Coinciding with the opening of his "Golden Child" exhibition at Mecka Gallery on Saturday, Brooklyn-based artist Judith Supine sent us over a video of him scaling up the Queensboro Bridge to install one of his pieces. Previously Supine has hung his paintings on the Williamsburg Bridge in 2009 and the Manhattan Bridge in 2007.
Judith Supine, born in Portsmouth, Virginia is a Brooklyn based street artist best known for his provocative, ‘cut-up’ technique. The somewhat ant-social, highly admired Supine has been a unique and steadfast fixture on the New York art scene since the mid-2000s. He is widely recognized, for both his works as well as their exceptional placement. Most notably, in 2007, Supine climbed, freehand, thirty-one stories to hang one of his signature collage characters over the Manhattan Bridge. He proudly was not arrested for this act.
Supine didn't speak through his entire childhood and into young adulthood. A complete mute until just after his seventeenth birthday, Supine’s mother taught him how to draw and paint as an alternate means of communication. He would draw pictures to convey his thoughts and feelings as a way to interact with his family. Art became an escape outlet for Supine, and he continues to communicate with the world via his gritty, funhouse images.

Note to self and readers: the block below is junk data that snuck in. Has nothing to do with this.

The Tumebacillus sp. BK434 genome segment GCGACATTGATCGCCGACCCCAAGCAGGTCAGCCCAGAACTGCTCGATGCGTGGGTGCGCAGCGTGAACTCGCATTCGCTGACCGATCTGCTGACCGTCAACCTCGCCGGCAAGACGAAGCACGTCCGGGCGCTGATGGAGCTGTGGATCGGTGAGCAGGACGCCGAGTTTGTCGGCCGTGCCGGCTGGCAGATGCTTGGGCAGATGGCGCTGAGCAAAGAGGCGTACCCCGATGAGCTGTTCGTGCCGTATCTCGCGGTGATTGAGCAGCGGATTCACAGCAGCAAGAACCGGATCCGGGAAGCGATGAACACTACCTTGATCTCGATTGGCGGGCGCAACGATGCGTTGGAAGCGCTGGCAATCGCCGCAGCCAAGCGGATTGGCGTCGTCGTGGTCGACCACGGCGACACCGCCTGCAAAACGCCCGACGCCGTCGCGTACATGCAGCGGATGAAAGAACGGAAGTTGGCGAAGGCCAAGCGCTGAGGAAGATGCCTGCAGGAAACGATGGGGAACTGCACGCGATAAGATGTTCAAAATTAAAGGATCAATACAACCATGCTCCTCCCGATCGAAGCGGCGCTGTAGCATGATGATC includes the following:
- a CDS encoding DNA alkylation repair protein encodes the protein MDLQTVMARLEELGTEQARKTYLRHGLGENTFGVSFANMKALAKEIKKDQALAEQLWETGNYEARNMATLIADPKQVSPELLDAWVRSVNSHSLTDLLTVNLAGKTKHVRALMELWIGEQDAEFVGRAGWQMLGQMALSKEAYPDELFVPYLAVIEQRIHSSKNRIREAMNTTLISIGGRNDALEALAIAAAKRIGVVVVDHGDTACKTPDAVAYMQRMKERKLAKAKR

A self-professed trash collector and magpie, Supine uses materials that he finds in daily life. A magazine from the dentist’s office can be turned into his next masterpiece with the help of an X-Acto knife, low-cost paint, and glue sticks. God and ‘The Broad Highway’ inspire him. In a similar vain of Brion Gysin and Burroughs, every piece of work in Supine’s collections have a sense of controlled chaos and a stream of consciousness to their environments. He is a collagist of the psychedelic and surreal.
In his free time, Supine is a daydreamer, enjoys reading crime novels, and drinking copious amounts of coffee. It is his haphazard attitude towards the art world that has become the licentious spirit driving it all forward.
Judith Supine “Golden Child,” a solo exhibition and installation, will debut on March 29th at 8pm at Mecka Gallery (65 Meadow Street) in Brooklyn.